Today is my youngest son’s birthday. Zane is now seven, and I have no idea where the time went. It flies, apparently.
We let Zane decide how he would like to spend his birthday, and his first choice was a party at the bowling alley. We had just been to a party there for one of his classmates, and apparently it made an impression. He was pretty adamant about it.
This is where I start to feel guilty.
We didn’t want to have a party at the bowling alley. It is expensive, and unfortunately we don’t have the hundreds of dollars that it would have cost to make it happen. So we padded the options with incentives he couldn’t refuse, and he chose the birthday behind door number two.
Granted, it’s an awesome birthday celebration in its own right (dare I say better than bowling), and we have spread it over the entire weekend. First, we will go to dinner at his favorite restaurant, then we will be Disney’s guest for a special screening of Oz The Great and Powerful (his favorite movie is The Wizard of Oz). Tomorrow we will spend the day at a local theme park with his best friend, and Sunday we will attend a Harlem Globetrotters basketball game. Fun, right?
The thing is, it is all work.
Please don’t think I am complaining, they are wonderful opportunities that I am very excited and thankful for, but the only reason we can afford to do all of this special stuff is because they are events that I am covering for one media outlet or another, and as such they don’t cost anything close to a bowling alley birthday. Not close at all. I’ve turned my perks into presents, and I feel like I have tricked him.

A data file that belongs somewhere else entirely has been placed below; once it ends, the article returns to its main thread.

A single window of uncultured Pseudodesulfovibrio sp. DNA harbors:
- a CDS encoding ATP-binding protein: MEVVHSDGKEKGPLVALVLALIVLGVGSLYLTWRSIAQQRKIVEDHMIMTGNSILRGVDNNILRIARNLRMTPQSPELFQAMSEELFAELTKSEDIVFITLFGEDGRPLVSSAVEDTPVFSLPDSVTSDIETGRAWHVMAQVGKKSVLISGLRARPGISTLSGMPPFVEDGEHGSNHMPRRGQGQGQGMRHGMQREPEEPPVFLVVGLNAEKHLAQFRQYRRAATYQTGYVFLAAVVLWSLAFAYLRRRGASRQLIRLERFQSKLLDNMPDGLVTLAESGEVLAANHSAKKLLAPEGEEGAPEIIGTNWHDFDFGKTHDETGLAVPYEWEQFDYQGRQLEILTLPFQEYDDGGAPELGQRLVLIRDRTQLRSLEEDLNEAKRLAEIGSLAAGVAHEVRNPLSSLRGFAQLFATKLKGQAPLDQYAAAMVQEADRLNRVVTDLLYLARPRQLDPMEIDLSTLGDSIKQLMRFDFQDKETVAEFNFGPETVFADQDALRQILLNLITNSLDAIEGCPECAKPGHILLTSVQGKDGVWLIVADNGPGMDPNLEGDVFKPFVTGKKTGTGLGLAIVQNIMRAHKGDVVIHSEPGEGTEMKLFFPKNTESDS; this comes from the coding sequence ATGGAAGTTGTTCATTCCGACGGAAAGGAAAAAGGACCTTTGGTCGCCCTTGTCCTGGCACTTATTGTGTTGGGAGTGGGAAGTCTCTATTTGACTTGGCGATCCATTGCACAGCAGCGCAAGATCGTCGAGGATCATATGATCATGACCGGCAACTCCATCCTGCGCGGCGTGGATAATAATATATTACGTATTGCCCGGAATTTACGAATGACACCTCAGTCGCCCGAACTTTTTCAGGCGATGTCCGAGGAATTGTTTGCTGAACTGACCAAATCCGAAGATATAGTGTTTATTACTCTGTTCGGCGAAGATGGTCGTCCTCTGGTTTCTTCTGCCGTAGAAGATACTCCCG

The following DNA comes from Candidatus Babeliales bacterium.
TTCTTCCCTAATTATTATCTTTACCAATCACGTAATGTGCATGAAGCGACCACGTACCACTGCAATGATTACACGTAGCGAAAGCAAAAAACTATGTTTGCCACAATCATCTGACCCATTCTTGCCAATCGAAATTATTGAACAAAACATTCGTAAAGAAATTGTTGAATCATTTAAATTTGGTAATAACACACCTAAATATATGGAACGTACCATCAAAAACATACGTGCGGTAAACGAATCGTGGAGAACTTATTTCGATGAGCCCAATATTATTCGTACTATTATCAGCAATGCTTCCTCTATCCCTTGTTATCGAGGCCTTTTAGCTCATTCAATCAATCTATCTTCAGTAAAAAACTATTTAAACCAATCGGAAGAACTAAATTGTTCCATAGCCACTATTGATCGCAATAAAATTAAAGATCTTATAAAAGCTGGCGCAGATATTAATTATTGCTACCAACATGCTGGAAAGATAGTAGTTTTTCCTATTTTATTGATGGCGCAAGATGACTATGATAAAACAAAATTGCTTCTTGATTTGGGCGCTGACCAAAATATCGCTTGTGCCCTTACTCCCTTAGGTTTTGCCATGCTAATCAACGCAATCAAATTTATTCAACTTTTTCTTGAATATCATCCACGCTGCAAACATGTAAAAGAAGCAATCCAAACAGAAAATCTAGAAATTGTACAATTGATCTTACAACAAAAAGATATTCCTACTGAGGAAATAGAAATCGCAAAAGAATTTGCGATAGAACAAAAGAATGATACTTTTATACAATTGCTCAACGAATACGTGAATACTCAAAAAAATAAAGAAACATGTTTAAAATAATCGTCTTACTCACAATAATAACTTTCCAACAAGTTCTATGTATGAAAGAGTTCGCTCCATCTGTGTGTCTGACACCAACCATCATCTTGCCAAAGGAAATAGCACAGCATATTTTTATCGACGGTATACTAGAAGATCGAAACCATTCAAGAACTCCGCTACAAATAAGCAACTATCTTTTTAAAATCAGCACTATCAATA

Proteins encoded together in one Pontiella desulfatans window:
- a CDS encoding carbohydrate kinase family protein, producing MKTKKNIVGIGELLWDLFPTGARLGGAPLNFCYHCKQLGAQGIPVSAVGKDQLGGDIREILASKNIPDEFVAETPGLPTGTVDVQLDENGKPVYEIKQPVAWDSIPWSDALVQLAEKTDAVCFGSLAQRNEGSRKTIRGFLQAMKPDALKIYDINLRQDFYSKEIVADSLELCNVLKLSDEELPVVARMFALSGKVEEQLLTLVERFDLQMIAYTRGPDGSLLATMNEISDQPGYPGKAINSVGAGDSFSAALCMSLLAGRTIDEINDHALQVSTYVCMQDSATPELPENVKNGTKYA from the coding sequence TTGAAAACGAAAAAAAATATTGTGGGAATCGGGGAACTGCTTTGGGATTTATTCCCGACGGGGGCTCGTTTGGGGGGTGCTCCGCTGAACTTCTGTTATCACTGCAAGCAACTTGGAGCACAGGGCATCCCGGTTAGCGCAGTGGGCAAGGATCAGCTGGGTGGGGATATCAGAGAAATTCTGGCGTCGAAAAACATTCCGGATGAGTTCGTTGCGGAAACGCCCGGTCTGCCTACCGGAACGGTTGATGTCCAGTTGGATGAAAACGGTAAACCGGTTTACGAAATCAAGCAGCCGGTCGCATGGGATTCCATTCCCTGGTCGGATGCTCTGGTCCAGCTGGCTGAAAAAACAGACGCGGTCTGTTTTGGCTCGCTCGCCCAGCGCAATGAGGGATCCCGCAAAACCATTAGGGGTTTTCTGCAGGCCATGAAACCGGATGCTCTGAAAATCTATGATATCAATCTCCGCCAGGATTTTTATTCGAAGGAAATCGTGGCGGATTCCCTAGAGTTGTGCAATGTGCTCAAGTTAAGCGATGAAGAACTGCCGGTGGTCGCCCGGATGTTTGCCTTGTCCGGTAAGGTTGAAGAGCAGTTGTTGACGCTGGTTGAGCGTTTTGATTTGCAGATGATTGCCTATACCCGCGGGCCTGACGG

Basically, I have arranged my own responsibilities to create a family weekend that is so awesome that he had no choice but to take it, and he did so with great enthusiasm.
All that is left behind is the birthday party he wanted to have.
So the question is, how does accepting my financial limitations and surpassing them with the bells and whistles of my professional good fortune reflect upon my parenting skills? Am I making the most of what I have to provide the best possible scenario for my children, or am I taking the easy way out and being manipulative in the process?
Or am I thinking too much?
I suppose it doesn’t really matter in the big picture of things. The bottom line is that my youngest is now seven, and his birthday is going to be full of family, friends, and fabulous fun.
We can go bowling anytime.
Read more from Whit Honea at his site Honea Express and the popular group blog DadCentric. You can follow Whit on the Twitter or Pinterest (his opinions are his own and do not reflect those of Babble or most rational people).